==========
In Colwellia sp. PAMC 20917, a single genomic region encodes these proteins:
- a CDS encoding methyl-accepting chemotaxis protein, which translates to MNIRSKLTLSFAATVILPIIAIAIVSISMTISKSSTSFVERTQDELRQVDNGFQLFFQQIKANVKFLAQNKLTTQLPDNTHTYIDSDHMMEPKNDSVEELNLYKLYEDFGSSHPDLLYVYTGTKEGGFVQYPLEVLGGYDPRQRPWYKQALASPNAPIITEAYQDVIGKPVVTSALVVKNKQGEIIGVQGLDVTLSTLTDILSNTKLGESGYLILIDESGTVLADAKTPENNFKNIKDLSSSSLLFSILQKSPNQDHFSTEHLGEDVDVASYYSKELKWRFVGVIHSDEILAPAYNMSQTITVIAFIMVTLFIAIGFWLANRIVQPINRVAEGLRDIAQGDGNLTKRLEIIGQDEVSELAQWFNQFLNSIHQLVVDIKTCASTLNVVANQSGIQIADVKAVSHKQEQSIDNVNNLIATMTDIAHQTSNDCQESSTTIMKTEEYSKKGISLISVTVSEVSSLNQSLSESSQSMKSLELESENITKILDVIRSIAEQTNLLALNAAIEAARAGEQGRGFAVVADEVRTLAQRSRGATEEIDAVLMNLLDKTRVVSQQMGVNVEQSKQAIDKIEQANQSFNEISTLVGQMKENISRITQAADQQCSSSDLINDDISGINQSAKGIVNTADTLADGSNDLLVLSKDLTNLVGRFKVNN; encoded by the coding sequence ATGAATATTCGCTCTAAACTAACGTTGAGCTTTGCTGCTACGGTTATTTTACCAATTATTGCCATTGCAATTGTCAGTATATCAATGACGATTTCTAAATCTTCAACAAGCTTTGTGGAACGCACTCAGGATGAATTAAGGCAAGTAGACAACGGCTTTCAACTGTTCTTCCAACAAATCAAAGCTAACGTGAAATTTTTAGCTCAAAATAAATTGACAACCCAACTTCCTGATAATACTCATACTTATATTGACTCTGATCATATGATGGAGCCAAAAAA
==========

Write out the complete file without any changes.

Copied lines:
In Colwellia sp. PAMC 20917, a single genomic region encodes these proteins:
- a CDS encoding methyl-accepting chemotaxis protein, which translates to MNIRSKLTLSFAATVILPIIAIAIVSISMTISKSSTSFVERTQDELRQVDNGFQLFFQQIKANVKFLAQNKLTTQLPDNTHTYIDSDHMMEPKNDSVEELNLYKLYEDFGSSHPDLLYVYTGTKEGGFVQYPLEVLGGYDPRQRPWYKQALASPNAPIITEAYQDVIGKPVVTSALVVKNKQGEIIGVQGLDVTLSTLTDILSNTKLGESGYLILIDESGTVLADAKTPENNFKNIKDLSSSSLLFSILQKSPNQDHFSTEHLGEDVDVASYYSKELKWRFVGVIHSDEILAPAYNMSQTITVIAFIMVTLFIAIGFWLANRIVQPINRVAEGLRDIAQGDGNLTKRLEIIGQDEVSELAQWFNQFLNSIHQLVVDIKTCASTLNVVANQSGIQIADVKAVSHKQEQSIDNVNNLIATMTDIAHQTSNDCQESSTTIMKTEEYSKKGISLISVTVSEVSSLNQSLSESSQSMKSLELESENITKILDVIRSIAEQTNLLALNAAIEAARAGEQGRGFAVVADEVRTLAQRSRGATEEIDAVLMNLLDKTRVVSQQMGVNVEQSKQAIDKIEQANQSFNEISTLVGQMKENISRITQAADQQCSSSDLINDDISGINQSAKGIVNTADTLADGSNDLLVLSKDLTNLVGRFKVNN; encoded by the coding sequence ATGAATATTCGCTCTAAACTAACGTTGAGCTTTGCTGCTACGGTTATTTTACCAATTATTGCCATTGCAATTGTCAGTATATCAATGACGATTTCTAAATCTTCAACAAGCTTTGTGGAACGCACTCAGGATGAATTAAGGCAAGTAGACAACGGCTTTCAACTGTTCTTCCAACAAATCAAAGCTAACGTGAAATTTTTAGCTCAAAATAAATTGACAACCCAACTTCCTGATAATACTCATACTTATATTGACTCTGATCATATGATGGAGCCAAAAAA